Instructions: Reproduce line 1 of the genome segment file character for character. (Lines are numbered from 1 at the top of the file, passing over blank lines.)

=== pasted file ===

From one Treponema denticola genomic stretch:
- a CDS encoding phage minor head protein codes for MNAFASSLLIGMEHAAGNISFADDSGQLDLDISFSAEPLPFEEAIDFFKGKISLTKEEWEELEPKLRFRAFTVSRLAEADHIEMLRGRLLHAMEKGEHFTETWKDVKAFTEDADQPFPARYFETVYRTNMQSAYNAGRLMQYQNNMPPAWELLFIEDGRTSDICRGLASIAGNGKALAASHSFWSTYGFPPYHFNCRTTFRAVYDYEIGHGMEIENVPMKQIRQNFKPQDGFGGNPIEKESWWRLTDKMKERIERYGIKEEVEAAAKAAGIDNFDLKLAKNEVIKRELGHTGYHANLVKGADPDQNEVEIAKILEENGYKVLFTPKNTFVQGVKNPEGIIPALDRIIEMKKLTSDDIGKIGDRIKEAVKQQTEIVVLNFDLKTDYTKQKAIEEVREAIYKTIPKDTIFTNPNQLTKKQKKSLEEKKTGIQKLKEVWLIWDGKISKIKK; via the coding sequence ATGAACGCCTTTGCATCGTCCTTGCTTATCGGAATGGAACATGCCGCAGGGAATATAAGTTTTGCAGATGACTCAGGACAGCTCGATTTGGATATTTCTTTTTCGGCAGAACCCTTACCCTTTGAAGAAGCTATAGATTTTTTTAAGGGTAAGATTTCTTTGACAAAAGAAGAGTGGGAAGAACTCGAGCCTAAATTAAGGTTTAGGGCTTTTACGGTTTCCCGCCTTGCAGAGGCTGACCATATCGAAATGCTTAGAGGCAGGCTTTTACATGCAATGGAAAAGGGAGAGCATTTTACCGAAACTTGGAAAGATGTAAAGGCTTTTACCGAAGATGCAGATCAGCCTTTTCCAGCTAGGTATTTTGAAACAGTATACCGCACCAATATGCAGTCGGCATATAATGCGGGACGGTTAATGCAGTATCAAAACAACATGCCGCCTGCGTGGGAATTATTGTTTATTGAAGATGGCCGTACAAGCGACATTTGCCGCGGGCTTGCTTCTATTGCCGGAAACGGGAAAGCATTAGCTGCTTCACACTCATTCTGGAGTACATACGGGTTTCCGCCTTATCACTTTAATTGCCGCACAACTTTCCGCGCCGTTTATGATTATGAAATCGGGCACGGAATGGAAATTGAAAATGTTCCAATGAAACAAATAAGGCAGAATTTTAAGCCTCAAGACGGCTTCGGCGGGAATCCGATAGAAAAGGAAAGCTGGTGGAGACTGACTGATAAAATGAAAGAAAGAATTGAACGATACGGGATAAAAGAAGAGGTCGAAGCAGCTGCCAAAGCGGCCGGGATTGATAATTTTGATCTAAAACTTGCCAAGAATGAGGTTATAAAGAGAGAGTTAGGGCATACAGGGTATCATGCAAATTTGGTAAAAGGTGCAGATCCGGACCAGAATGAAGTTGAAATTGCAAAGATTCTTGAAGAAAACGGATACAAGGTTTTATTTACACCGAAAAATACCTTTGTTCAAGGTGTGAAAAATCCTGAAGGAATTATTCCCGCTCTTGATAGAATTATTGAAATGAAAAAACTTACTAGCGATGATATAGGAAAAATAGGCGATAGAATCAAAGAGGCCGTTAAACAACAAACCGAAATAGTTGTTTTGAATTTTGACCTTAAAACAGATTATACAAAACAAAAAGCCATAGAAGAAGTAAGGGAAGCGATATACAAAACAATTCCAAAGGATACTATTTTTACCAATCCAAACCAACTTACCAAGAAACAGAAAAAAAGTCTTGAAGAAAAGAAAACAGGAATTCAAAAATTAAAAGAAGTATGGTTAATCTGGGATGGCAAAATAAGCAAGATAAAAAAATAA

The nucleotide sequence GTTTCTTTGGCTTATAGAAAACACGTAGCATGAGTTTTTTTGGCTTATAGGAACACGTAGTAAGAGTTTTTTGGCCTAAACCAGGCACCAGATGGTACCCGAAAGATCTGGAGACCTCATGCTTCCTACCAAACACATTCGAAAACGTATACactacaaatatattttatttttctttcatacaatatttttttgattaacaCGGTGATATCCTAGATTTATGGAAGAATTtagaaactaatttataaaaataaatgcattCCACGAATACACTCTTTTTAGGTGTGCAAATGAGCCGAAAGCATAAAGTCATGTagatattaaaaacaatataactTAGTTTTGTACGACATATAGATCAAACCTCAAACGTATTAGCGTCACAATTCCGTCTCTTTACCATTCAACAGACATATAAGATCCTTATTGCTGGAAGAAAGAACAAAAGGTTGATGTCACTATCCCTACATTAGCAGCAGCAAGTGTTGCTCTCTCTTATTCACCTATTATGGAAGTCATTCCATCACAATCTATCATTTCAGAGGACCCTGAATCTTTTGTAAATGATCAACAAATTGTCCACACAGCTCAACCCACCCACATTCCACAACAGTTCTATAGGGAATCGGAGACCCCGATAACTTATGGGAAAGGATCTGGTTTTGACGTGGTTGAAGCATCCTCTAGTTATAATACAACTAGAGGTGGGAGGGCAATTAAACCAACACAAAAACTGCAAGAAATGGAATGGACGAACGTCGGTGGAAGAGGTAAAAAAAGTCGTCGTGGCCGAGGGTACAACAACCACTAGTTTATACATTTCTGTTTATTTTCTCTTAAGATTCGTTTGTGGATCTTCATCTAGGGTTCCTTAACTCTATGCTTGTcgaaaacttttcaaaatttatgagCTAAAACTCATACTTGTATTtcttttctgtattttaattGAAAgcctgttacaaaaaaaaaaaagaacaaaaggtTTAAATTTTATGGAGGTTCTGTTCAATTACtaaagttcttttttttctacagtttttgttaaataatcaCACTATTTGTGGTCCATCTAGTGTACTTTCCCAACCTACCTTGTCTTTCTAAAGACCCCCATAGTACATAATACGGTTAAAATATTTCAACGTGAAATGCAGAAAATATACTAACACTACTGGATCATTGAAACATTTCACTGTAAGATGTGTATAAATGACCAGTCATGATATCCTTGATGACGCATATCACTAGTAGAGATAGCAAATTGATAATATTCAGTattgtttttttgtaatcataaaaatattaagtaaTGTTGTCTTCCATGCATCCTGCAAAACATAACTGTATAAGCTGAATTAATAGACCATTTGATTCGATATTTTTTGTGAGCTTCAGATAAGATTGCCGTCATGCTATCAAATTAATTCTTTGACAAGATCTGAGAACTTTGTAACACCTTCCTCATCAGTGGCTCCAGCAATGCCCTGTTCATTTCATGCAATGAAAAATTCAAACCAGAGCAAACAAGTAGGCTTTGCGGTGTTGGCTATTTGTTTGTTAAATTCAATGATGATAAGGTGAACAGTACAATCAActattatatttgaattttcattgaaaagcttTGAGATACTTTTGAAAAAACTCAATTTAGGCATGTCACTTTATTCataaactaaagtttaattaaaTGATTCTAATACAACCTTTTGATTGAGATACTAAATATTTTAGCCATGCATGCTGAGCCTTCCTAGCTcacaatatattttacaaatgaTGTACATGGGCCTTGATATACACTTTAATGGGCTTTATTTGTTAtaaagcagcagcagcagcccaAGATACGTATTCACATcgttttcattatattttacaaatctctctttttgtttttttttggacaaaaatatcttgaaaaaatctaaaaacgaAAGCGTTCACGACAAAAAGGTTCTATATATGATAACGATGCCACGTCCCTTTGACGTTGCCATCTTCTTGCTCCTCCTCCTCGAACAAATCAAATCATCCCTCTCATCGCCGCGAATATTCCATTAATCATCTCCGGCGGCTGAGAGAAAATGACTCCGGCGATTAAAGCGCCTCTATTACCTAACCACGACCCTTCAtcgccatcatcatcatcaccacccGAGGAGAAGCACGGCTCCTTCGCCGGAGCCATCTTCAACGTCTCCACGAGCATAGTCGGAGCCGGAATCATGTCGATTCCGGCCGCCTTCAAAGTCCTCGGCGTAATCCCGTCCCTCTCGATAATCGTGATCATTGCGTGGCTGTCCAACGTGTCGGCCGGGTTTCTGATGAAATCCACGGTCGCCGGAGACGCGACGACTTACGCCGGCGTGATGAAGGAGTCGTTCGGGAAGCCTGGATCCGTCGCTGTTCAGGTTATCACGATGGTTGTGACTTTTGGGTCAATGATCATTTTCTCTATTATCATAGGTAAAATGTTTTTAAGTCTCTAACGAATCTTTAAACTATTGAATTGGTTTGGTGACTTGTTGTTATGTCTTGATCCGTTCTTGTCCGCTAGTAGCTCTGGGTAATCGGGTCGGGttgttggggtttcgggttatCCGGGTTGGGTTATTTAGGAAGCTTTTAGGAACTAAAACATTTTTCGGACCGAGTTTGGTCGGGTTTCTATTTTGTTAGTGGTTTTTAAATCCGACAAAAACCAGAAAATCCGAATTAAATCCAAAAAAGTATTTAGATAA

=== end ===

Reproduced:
From one Treponema denticola genomic stretch: